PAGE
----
Joseph Collins had a novel reaction to “Blood on the Street: The Sensational Inside Story of How Wall Street Analysts Duped a Generation of Investors.” The 2005 book by Charles Gasparino, now of Fox Business News, inspired Collins to create a potentially revolutionary Internet communications tool. “I was reading Charlie’s book and I thought it was very unfair that Eliot Spitzer could just walk into companies and demand their email,” Collins recalled. Spitzer was New York’s Attorney General when the Internet busted, and he exposed a steady stream of embarrassing emails from Wall Street cheats. Some of the most memorable were from Merrill Lynch’s former star Internet analyst Henry Blodget calling a company he was publicly hyping “a pos.” That stood for “piece of” something I can’t even spell in this column. What the world really needed, Collins decided after reading Gasparino’s book, were emails that couldn’t be copied, forwarded or saved. That way, people could speak candidly without worrying about overreaching snoops like Spitzer.Collins, 32, a Northwestern University graduate, was struggling to build a chain of gas stations amid rising real estate and gasoline prices. He saw a brighter future in designing disappearing emails. The result is VaporStream electronic conversation software, which is available on a free-trial basis at www.vaporstream.com. “It’s just a new form of instant messaging or email,” Collins said. “We like to think of it as the natural evolution of online communications.”
“While debating changes to Fannie Mae and Freddie Mac, Senate Banking Committee Chairman Chris Dodd (D-Conn.) told his colleagues: “Read this new book, ‘The Big Short.’” Senate Majority Leader Harry Reid (D-Nev.) was decrying Republican obstructionism on the floor when he said, “I recommend everyone within the sound of my voice to read the book.” It’s terrific for people who haven’t spent a lot of time on” the subject, Levin said. “My wife is really into it. I read it, marked it up for my staff, underlined it, made copies and asked them to read it.”
The Big Short A Hot Read On Hill [Politico]
Naturally it involves sucking dick for coke. I’m kidding! Though an admitted prostie, Kerviel is not that kind of whore. Read more »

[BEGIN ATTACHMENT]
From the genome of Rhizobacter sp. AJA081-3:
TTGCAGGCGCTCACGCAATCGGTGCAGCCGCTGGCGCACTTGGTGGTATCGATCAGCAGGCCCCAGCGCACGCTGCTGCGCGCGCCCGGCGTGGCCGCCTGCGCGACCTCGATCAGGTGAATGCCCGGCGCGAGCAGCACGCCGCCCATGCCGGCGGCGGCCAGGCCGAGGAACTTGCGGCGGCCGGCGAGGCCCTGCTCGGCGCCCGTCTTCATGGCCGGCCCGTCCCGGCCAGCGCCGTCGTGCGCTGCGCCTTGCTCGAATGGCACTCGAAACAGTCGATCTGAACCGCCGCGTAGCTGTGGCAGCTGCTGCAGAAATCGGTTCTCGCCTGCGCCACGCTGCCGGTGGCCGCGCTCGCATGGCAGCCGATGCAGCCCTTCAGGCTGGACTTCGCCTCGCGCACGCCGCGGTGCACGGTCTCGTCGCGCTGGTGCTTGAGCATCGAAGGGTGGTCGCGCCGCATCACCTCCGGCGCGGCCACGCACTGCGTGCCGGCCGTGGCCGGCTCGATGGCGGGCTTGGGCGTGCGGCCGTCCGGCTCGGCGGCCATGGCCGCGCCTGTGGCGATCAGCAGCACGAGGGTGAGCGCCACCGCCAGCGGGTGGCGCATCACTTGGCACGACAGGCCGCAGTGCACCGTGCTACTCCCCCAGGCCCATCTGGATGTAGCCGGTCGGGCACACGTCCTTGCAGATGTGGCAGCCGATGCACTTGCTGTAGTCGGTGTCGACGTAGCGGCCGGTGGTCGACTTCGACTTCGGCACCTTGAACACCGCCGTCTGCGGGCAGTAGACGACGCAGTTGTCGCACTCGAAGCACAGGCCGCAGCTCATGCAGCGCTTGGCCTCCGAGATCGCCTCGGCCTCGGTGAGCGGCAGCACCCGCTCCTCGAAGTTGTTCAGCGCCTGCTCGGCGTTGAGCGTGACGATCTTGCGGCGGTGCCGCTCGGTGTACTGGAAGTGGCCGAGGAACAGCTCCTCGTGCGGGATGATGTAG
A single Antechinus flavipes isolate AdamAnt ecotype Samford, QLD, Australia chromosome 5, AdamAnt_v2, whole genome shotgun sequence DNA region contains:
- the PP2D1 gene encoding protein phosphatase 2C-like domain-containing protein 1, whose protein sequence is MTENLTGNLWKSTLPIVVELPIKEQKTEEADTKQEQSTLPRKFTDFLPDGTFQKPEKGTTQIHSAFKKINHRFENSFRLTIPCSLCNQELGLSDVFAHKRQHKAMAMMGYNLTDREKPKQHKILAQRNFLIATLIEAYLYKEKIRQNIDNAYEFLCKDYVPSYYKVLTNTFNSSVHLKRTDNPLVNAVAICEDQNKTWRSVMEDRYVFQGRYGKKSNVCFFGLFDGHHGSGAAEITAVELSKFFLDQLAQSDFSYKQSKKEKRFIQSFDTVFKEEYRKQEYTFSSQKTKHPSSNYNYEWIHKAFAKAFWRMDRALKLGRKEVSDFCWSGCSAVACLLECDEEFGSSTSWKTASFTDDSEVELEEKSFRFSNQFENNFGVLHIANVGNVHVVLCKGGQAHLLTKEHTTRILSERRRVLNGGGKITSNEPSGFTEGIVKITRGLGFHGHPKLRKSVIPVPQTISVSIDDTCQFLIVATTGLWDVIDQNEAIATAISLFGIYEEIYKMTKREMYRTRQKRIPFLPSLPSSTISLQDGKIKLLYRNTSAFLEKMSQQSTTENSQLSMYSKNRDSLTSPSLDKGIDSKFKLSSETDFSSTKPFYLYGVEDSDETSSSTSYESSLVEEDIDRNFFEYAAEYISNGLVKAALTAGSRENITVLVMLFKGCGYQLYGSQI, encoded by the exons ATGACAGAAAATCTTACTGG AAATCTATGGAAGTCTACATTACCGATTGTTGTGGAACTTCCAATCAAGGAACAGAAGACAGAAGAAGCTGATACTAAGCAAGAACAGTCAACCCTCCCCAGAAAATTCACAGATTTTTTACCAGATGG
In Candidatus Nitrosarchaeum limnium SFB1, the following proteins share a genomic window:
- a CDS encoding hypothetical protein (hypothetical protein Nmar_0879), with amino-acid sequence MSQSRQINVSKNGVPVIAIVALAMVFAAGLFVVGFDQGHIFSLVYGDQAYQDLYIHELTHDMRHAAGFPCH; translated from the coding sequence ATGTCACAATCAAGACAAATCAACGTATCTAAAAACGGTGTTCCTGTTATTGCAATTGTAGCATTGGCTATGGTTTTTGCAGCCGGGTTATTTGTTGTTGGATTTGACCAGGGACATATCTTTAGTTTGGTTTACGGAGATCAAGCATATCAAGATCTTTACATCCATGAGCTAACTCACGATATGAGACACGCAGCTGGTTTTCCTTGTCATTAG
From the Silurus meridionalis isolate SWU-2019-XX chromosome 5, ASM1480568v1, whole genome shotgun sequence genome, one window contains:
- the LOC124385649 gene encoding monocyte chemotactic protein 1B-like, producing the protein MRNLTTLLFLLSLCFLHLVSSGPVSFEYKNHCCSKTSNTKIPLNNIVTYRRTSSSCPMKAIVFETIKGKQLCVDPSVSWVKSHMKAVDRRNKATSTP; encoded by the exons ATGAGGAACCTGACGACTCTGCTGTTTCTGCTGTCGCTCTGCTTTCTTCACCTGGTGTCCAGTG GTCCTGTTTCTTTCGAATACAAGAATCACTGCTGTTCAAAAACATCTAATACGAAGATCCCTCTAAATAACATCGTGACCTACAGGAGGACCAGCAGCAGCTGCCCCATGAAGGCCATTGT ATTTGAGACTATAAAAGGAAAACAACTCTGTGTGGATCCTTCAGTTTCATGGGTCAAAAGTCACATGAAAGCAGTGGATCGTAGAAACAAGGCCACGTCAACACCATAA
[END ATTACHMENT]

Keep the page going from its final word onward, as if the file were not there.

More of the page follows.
Here’s an excerpt and a claim from Peter Elkind’s “Rough Justice: The Rise and Fall of Eliot Spitzer,” that may or may not be real but I want to be true more than I’ve ever wanted anything in this world. Especially the quotes. Please let these be exact quotes. Read more »
As previously mentioned, HBO has purchased the rights to Andrew Ross Sorkin’s Too Big To Fail. John Mack has stated that his part should go to Bobby DeNiro and that of Lloyd Blankfein to Danny DeVito. Today the HuffPo has offered its picks for the other spots and while we’re in strong agreement with some (Stephen Colbert as carpet-lover John Thain, Lucille Bluth doing Nancy Pelosi), in others we beg to differ (there should be an open casting call for child actors to play Tim Geithner). Also, they don’t have any suggestions for Vikram Pandit or Jimmy Cayne. The former is a toughie, the latter Gary Busey, no questions asked (he’s got the blonde hair, huge teeth, love of drugs and looks good in a pair of Zubaz). And finally, no one’s figured out where we can find a place for Drew Carey, who’s apparently been lobbying hard for a role, as has Gary Coleman. Let’s do the producers a solid and take two today to finish this thing off right. You’re not doing anything anyway (except for watching this.)
A new book about everyone’s favorite hooker fucker comes out next week. It was written by a former senior adviser of Eliot Spitzer, Lloyd Constantine, and apparently the former governor is none too pleased, describing the tome as “a fundamental breach of trust…little more than a self-serving and largely inaccurate interpretation of events mixed with unfounded speculation.” Spitzer doesn’t say specifically what Constantine got wrong, leaving us to speculate.